The numbers show that times are still tough financially.
More workers are taking money from their 401(k) accounts early and using the hardship withdrawal rules to give them access to needed cash. The lingering high unemployment rate and slew of home foreclosures have been major factors.
Companies with retirement plans are reporting a rise in the number of workers who are withdrawing money early. Last year, 6.9 percent of 401(k) accountholders made a withdrawal, near the record high of 7.1 percent in 2009. About 20 percent of the withdrawals were for hardships.
Before the 2008 economic downturn, about 5 percent of workers withdrew money from their account each year.
Some 63 percent of retirement plans experienced an increase in hardship withdrawals in the past two years, according to research by business consultant Aon Hewitt.
The most frequently cited reason for hardship withdrawals last year was to avoid a home eviction or foreclosure.
Banks are on track to repossess about 800,000 homes this year. That’s down from more than 1 million last year, according to RealtyTrac Inc., a foreclosure listing firm.
Because hardship withdrawals require the worker to pay taxes and a 10 percent penalty on the money taken out, it should be viewed as a last resort, said Cheryl Krueger, an actuary and financial adviser with Schaumburg, Ill.-based Growing Fortunes Financial Partners.
“Is this something you really ought to be considering,” she said workers need to ask themselves.
It’s natural that a worker facing a home foreclosure may want to take money out of the 401(k) to hold off the bank for a while. But Kruger said if it only temporarily delays an inevitable foreclosure, using retirement money doesn’t make sense.
The concern is that a 401(k) plan is protected from creditors, so using those funds in a manner that may not save the home is counterproductive, she said. “You really need good advice from somebody looking at the full picture,” she said, “and who understands the 401(k) rules and foreclosure or bankruptcy.”
Removing money from a retirement account permanently reduces the savings and diminishes what it can earn over time. As a result, some roadblocks have been placed in the way of workers to discourage them from pulling money out.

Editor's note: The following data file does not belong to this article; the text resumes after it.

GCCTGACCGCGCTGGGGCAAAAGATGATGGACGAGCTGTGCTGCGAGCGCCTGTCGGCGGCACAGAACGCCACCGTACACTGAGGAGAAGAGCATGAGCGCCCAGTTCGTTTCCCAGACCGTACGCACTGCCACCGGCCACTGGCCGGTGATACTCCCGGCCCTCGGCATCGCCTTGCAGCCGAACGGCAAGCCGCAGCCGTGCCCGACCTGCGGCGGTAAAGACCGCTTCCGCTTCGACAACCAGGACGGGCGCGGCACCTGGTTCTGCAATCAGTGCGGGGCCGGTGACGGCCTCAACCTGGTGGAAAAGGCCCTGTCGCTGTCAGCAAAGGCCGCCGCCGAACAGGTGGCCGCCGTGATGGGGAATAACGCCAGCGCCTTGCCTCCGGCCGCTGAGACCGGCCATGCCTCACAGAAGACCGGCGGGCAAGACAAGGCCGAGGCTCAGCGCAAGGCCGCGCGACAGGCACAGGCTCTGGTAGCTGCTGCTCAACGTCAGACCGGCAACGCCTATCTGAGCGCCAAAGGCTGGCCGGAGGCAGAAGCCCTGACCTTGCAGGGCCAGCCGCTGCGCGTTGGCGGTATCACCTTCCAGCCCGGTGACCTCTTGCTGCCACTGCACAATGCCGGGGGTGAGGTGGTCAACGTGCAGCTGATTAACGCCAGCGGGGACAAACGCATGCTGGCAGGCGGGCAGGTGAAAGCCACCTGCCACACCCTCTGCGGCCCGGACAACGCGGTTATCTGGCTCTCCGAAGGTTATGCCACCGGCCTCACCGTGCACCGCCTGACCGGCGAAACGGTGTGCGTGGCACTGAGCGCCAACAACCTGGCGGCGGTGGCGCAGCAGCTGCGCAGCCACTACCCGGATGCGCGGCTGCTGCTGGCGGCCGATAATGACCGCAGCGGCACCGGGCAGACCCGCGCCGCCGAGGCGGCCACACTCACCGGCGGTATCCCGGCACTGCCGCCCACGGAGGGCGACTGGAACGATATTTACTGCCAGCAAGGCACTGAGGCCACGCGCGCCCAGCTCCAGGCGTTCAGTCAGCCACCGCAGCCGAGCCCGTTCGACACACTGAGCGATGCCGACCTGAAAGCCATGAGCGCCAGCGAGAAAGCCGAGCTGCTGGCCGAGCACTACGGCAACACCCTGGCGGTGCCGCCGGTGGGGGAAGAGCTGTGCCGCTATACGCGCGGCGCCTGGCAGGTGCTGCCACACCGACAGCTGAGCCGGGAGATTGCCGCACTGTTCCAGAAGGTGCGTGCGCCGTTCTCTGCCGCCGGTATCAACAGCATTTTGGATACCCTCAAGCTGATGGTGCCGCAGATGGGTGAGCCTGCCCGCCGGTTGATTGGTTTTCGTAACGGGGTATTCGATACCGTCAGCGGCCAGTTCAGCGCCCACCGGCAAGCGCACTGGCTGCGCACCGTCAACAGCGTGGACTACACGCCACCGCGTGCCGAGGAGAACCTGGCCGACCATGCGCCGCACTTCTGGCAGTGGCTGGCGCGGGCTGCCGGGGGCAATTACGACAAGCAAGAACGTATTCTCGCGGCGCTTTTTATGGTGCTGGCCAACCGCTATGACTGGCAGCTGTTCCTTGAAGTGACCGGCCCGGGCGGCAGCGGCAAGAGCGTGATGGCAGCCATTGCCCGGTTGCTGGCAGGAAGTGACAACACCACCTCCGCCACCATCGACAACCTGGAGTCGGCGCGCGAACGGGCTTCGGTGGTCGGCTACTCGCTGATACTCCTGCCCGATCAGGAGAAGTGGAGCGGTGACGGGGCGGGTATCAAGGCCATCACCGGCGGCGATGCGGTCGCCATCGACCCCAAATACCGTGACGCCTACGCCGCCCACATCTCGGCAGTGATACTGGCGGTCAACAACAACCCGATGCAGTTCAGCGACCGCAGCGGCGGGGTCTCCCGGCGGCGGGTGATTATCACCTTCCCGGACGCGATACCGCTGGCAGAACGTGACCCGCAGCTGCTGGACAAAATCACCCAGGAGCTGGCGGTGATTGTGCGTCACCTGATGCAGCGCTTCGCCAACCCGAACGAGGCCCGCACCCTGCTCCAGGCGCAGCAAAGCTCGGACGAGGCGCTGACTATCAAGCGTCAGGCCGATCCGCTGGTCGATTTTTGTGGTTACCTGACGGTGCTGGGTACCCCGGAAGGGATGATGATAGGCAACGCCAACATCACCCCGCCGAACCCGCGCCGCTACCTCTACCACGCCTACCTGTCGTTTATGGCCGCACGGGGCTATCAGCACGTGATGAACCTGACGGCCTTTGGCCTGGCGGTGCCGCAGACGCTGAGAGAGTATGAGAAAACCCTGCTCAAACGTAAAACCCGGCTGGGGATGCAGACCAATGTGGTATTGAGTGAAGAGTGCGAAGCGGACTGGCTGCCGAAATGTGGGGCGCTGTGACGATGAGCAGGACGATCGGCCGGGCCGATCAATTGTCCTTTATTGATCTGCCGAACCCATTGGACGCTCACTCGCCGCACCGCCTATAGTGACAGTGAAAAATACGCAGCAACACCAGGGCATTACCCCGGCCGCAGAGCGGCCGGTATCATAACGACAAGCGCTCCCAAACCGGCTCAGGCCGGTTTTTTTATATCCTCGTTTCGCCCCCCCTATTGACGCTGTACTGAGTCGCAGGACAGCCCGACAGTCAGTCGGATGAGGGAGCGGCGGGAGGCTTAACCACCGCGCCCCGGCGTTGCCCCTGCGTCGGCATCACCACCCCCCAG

When 401(k) accounts were developed it was agreed upon that some mechanism was needed for workers to access the money in emergencies. Without that, many workers likely would not save.
The Internal Revenue Service, which oversees collecting taxes on retirement funds, defines a hardship as an immediate and heavy financial need.
It also makes clear the worker must have exhausted other financial resources first. That includes bank loans and tapping the assets of a spouse and even minor children. Workers must also have already exhausted any other distribution and loan possibility with their employer’s retirement plan.
The IRS classifies six expenses as hardships, and most plans follow these guidelines when considering whether a request meets the immediate and heavy need requirement. They include certain medical expenses, the cost of buying a family’s principal home, college costs, payments necessary to avoid eviction or foreclosure, burial expenses, and certain expenses for the repair of damage to the employee’s principal residence.
The IRS has periodically made special exceptions to some of the hardship withdrawal rules. Victims of hurricanes Katrina, Rita and Wilma were given a break, for example. Anyone with extensive damage from such a natural disaster should inquire about whether there’s an exception for their situation.
How it works
An employee seeking to take a hardship withdrawal will need to contact the person in their company responsible for managing the 401(k) program. There will be an application process during which the worker will have to demonstrate the hardship. In the case of a home foreclosure, for example, the bank documents will need to be provided, including the amount owed.
The worker also will need to demonstrate other borrowing and resources have been tapped and the withdrawal is the last resort.
Employees considering a hardship withdrawal need to review the rules of their company’s plan because they can differ from one company to another.
In addition to the taxes and penalties, early withdrawals mean the account balance has been immediately reduced, removing the ability of that money to work over time.
Accountholders also likely will be prohibited from contributing more money to the account for six months after taking the withdrawal, further cutting into what’s accumulated.
The IRS lists specific rules for hardship withdrawals at: http://tinyurl.com/mruh5f .
A 401(k) loan
For workers who feel their job is reasonably secure, a loan against the 401(k) account is an option to help get them over a tough financial spot.
Loans were used by 28 percent of 401(k) participants last year, a record high.
It should be noted that a 401(k) loan is usually due within 60 days of job termination. If it’s not repaid, the money is treated as an early withdrawal and taxes and the 10 percent penalty must be paid. A very high number — about 70 percent — of workers with loans who lose their jobs default on the loan, so it’s important to assess one’s job security before considering a loan.